In an important advance in genetic engineering, scientists here have activated a dormant blood-making gene to treat victims of two serious blood diseases, sickle cell anemia and thalassemia.

Doctors at the National Institutes of Health in Bethesda and Johns Hopkins University in Baltimore have at least temporarily improved the blood-making capacity of at least six patients by giving them a drug called 5-azacytidine. The effort still is early and experimental, they warn, and doctors in general should not yet start using this powerful drug.

But an editorial in the New England Journal of Medicine this week called the treatment "a major new step" and "the first encouraging attempt" to manipulate patients' genes by manipulating their DNA, the molecules that make up the genes.

The achievement, the editorial said, demonstrates "beyond doubt" that molecular genetics -- the understanding of gene structure -- "has come to the bedside," with possible application to many diseases.

Both sickle cell anemia and thalassemia are disorders of the way the body makes hemoglobin, the basic red matter in red blood cells. Both diseases can cause disabling anemia, and in sickle cell disease there are sometimes grave "crises" in which the red cells become curved or "sickled".

Sickle cell anemia affects blacks, for the most part, mostly in West Africa, the United States and other nations with populations of African origin. Thalassemia affects Mediterranean peoples, especially Greeks and Italians, but also affects Chinese, Southeast Asians, Arabs and Africans.

Drs. Joseph DeSimone and Paul Heller of the University of Illinois first showed in baboons that 5-azacytidine could make hemoglobin genes "express themselves" or become activated.

This year, a NIH team under Drs. Timothy Ley and Arthur Nienhuis of the National Heart, Lung and Blood Institute began patient trials in collaboration with the Illinois group. They have treated three thalassemia and two sickle cell patients at the NIH Clinical Center, the research hospital on the NIH campus in Bethesda.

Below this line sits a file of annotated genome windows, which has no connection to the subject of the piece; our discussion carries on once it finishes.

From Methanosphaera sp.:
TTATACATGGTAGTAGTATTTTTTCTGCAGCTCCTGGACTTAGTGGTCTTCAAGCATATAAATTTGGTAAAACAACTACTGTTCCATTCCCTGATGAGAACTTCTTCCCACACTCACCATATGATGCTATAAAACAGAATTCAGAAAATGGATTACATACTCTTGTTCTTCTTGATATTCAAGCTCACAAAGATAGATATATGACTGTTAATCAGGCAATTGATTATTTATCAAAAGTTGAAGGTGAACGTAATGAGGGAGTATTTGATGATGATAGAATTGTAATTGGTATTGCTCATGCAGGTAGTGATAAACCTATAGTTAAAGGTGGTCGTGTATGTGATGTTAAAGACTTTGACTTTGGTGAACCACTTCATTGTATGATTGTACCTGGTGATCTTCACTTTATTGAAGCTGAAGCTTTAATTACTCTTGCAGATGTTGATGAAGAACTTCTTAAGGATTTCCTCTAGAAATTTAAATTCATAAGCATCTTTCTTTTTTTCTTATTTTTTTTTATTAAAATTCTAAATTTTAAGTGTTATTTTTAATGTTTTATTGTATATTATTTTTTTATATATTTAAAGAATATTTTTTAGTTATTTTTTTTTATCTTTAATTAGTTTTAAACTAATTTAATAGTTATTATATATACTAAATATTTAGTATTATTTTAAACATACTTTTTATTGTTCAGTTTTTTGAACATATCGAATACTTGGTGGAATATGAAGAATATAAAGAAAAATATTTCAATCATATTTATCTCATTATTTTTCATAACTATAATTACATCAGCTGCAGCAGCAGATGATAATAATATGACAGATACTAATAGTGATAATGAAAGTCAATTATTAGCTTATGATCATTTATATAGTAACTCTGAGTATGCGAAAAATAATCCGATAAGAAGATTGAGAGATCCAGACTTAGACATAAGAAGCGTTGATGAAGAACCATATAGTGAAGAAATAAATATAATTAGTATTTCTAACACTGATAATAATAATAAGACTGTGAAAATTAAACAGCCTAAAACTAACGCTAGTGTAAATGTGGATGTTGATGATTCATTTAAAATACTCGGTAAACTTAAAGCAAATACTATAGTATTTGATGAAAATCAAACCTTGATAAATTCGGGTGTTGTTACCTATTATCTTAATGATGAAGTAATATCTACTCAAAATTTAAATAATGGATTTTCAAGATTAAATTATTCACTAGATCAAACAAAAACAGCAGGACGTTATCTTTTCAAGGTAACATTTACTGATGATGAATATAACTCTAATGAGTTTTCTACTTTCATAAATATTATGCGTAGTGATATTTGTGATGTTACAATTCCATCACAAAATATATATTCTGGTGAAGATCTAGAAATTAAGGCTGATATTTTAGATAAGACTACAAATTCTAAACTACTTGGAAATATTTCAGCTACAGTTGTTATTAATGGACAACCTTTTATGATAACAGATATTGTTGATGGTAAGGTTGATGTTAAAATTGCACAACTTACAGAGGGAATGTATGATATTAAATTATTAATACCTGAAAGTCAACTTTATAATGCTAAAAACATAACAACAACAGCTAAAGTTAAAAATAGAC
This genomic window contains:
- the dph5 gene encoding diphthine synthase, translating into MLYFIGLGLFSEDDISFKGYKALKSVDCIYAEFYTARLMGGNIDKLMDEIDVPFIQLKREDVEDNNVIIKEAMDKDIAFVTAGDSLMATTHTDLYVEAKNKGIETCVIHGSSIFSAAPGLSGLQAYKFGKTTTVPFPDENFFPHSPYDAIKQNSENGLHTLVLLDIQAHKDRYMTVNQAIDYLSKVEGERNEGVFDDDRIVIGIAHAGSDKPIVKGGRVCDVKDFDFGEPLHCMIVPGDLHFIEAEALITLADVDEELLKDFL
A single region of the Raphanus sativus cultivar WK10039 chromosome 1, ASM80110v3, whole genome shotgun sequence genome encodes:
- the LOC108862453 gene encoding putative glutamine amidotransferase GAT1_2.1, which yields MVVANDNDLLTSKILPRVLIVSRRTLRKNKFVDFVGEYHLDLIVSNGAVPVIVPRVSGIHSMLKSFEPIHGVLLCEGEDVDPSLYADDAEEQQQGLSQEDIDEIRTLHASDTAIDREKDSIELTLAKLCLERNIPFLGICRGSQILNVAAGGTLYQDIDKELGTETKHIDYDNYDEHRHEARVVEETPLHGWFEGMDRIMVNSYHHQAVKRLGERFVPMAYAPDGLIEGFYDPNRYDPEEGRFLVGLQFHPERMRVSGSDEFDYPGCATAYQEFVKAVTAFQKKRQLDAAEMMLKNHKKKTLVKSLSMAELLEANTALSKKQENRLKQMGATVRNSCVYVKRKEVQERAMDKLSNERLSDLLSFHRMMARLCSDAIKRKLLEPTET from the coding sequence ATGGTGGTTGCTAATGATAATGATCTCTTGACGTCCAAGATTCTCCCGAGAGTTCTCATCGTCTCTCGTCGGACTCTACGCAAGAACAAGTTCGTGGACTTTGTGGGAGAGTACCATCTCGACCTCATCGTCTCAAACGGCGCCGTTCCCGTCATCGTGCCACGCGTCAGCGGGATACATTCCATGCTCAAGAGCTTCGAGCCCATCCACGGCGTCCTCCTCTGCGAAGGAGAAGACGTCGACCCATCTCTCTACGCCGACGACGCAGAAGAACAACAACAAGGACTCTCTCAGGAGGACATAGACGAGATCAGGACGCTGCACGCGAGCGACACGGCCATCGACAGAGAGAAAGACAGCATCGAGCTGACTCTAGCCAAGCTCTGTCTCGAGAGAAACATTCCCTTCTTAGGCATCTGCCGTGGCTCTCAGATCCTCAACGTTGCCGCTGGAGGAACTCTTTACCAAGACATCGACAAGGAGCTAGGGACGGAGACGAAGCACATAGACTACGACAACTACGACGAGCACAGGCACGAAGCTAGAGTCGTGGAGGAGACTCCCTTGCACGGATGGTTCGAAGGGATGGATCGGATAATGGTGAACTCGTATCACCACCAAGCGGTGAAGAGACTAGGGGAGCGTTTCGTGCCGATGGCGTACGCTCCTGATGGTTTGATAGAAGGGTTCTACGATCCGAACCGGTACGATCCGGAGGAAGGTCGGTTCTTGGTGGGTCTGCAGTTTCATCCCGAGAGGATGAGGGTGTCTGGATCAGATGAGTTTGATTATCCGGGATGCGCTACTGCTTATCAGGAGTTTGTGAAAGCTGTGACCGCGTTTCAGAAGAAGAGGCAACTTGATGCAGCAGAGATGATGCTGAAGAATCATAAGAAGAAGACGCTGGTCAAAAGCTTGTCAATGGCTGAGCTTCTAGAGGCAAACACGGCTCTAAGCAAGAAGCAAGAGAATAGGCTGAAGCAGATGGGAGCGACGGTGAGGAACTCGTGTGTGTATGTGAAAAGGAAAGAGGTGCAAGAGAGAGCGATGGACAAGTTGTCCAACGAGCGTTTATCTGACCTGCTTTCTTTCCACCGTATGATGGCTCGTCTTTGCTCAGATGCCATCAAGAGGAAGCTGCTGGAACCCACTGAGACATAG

In every case, Ley said yesterday, just one week's use of the drug improved the patients' red blood cells to some degree, and the thalassemia patients' anemia was clearly improved.

A report by Ley and colleagues in the New England Journal describes one man, 42, with thalassemia who needed red blood cell transfusions every two weeks. After doctors gave him 5-azacytidine for seven days, he began producing more "good" hemoglobin and did not need a transfusion for 42 days.

In the sickle cell patients, Dr. Nienhuis said, the drug "significantly reduced the tendency of sickled cells to form."

In all cases so far, however, the aim has not been to give patients true treatment, but merely to establish the drug's efficacy and determine a safe, effective way to give it.

What the drug does, Charache explained, is "switch on" a gene that makes a form of hemoglobin -- gamma hemoglobin -- in the womb before birth. At birth this gene is switched off. Switching it back on may now, it seems, begin to substitute normal gamma hemoglobin for some of the more harmful hemoglobin in these blood disorders.

Real trials of the drug for effective sickle cell and thalassemia treatment are at least a year away, Ley said. The "most exciting thing," said Charache, "is that a drug can be effective," and "there is now the possibility of developing better drugs."